Discovered on 04/04/2023 at Mercado Central, Trujillo. I generally don’t consume carbonated sugary soft drinks, but while in Peru I started drinking regularly Inka Kola. Inka Kola is considered the Peruvian national refreshing beverage, invented in 1935 by British immigrant Joseph Robinson Lindley and widely advertised throughout the 20th century as “¡De Sabor Nacional!” (Made of National Flavor!), and “El Sabor del Perú’’ (The taste of Peru). Inka Kola can be found on any corner of Trujillo and Lima, successfully sold by street vendors, tents, and bars as well as expensive restaurants and luxurious hotels. You cannot miss it. The packaging is iconic, bright yellow and deep blue, with Inca-inspired decorations. The drink is golden and it is composed of thirteen herbs including lemon verbena, known as Hierba Luisa in Peru. The afternoon of 04/04/2023 was especially sultry, Chavez invited me to follow them in the labyrinthic Mercado Central in Trujillo. The market is a true wonder, from flavoured dry fish and fresh meat to curative plants and shamanic amulets. Counterfeit designer shoes and custom printing services. You can find anything in there. Endless passages and busy crossroads lead you to endless discoveries. Second-hand household items, car repair shops, inflatable balloons of any shape and form, and animals of all kinds. The market is so large that cannot be explored in a single session. In the heat, as I tried to keep up with Chavez’s fast-paced walk among a sea of people, I began to feel desperately thirsty. On small pathways, I made space for myself and found Chavez not far in the crowd. I told them we should stop to get some chilled Inka Kola. They said we could find it anywhere and kept walking at full speed. I stopped, I knew I was about to get lost but I didn’t care. I needed a cold drink and some rest. I backtracked as I remembered about a busy tent with a large green fridge two or three crossroads behind me. I walked at my own pace, and slowly but surely I got closer to the green fridge. I passed by one of the many shoe vendor, enchanted by how accurate their sneaker replicas were. They sell them for about £20 and many Peruvians buy their shoes there. I finally saw the green fridge, which was thin and tall. About thirty Inka Kola were sitting inside the fridge. I asked for two bottles. When the seller was extracting them from the refrigerator, I looked on top of the fridge. High up, out of reach without a chair, I noticed a mysterious item. Six Inka Kola bottles as legs and a yellow counterfeit Adidas tennis shoe. The colours were beautifully paired, with an impeccable chromatic and formal composition. I inquired about the item, the vendor said that her brother found the object in his kitchen, one afternoon when returning home from work. He subsequently gifted her because she was selling the popular drink in her tent. She then placed it on top of the fridge as an advertising tool to attract more clients. I sensed right away that the object could be a UPO. Enchanted by its charm I proposed the vendor to buy it. I offered her 250 SOL the equivalent of a little more than £50. She was positively surprised by the generous proposal, and willingly agreed to my offer, gifting me the two Inka Kola bottles I ordered earlier. When I met again Chavez in the market maze, we enjoyed together the golden drinks. I showed them the rare item, and we thoroughly discussed the effects of hypercapitalism in contemporary Peru. Inka Kola is a worldwide recognised Peruvian symbol, but also the result of a capitalistic venture by the originally British Lindley family. Furthermore, the Inka Kola trademark was acquired by the US Coca-Cola Company in 1999. With a unique agreement in which Lindley’s Corporación Inca Kola Perú S.A. and Corporación Lindley S.A. retain full ownership of the Inca Kola trademark in Peru while the Coca-Cola Company has international control. The impact of branding strategies and US financial markets is palpable in most areas of today’s Peru. The Spanish colonisation heavily impacted every aspect of the indigenous South America and drastically modified the future of the country. The presumed UPO, that I acquired at the market, sums up the contradictions that make today’s Peru. Counterfeit sneakers, Inka Kola bottles, and the sharp social and economic divide between rich and poor Peruvians. The ones who can afford genuine branded goods and live in spacious villas from those who are below the poverty line and live in slums. A seductive item which tells us contemporary histories that too often are forgotten and erased by Western readings of reality.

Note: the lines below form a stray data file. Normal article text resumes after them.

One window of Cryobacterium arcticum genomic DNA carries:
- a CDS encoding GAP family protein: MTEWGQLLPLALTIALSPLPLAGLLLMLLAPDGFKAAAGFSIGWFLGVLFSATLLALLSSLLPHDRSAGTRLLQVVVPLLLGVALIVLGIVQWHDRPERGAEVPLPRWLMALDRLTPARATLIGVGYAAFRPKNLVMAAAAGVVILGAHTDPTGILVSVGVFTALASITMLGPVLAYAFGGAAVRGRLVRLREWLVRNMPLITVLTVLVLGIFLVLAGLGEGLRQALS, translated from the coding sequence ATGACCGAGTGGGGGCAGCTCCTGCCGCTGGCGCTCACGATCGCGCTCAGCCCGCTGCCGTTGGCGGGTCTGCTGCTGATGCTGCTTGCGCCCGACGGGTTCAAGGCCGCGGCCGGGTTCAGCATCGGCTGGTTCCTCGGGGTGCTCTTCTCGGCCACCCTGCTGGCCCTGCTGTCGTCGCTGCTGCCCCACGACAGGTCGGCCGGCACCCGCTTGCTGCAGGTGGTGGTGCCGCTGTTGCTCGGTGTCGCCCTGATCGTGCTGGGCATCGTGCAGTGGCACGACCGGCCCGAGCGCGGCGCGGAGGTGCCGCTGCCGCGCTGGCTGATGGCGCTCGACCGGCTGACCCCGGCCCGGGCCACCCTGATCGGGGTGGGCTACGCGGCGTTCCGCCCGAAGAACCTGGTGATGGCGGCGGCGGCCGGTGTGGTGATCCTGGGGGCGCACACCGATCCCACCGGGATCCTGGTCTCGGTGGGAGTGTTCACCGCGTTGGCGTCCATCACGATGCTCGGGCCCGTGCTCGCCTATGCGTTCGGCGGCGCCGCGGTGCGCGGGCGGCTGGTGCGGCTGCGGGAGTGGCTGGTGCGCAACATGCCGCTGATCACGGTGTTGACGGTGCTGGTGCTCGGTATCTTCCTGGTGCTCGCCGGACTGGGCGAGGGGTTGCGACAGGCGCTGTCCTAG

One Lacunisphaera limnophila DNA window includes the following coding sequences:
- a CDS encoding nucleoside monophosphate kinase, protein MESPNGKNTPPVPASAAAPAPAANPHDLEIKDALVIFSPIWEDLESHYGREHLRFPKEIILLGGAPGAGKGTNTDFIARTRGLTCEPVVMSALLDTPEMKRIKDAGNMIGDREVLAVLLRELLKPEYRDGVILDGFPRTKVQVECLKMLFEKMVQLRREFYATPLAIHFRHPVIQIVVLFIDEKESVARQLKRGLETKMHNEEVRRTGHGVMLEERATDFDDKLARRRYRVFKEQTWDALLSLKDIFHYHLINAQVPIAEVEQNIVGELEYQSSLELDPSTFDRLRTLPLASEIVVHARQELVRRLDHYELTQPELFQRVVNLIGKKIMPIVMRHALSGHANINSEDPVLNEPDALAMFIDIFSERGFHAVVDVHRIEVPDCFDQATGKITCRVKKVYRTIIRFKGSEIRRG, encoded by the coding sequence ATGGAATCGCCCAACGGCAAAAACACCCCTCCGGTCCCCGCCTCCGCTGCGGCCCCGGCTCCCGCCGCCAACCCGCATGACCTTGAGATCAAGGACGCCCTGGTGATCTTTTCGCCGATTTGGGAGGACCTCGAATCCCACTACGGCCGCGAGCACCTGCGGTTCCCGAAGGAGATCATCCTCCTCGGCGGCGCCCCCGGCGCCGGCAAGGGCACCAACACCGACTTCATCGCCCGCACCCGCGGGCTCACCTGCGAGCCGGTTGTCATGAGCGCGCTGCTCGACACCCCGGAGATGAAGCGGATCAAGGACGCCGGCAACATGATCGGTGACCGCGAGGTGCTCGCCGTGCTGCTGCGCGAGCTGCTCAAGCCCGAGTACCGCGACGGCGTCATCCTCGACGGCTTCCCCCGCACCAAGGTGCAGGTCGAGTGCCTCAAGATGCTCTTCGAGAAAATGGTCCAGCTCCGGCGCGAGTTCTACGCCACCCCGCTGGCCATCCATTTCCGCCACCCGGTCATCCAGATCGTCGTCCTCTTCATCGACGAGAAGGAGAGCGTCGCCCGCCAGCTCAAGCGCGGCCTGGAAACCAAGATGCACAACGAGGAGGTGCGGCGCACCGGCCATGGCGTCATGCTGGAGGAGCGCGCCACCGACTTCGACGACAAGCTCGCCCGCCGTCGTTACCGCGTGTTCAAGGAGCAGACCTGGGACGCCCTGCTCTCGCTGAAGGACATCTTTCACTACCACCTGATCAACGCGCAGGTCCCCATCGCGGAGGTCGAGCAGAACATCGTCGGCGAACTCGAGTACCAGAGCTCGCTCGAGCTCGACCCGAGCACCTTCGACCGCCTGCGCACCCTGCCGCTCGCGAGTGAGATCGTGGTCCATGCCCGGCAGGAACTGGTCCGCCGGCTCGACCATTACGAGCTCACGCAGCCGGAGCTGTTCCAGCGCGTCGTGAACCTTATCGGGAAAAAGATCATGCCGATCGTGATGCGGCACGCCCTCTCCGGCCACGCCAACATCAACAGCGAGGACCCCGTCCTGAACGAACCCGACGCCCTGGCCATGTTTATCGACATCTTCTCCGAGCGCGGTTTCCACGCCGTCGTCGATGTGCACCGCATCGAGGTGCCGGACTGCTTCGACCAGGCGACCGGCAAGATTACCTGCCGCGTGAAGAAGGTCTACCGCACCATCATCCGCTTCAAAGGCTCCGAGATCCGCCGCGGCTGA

on behalf of TLSB


Supported by Arts Council England and Paijáàäâãåąæāªn.

Curated by Gerardo Chavez and Alberto Mendoza.

Photography: Paijáàäâãåąæāªn.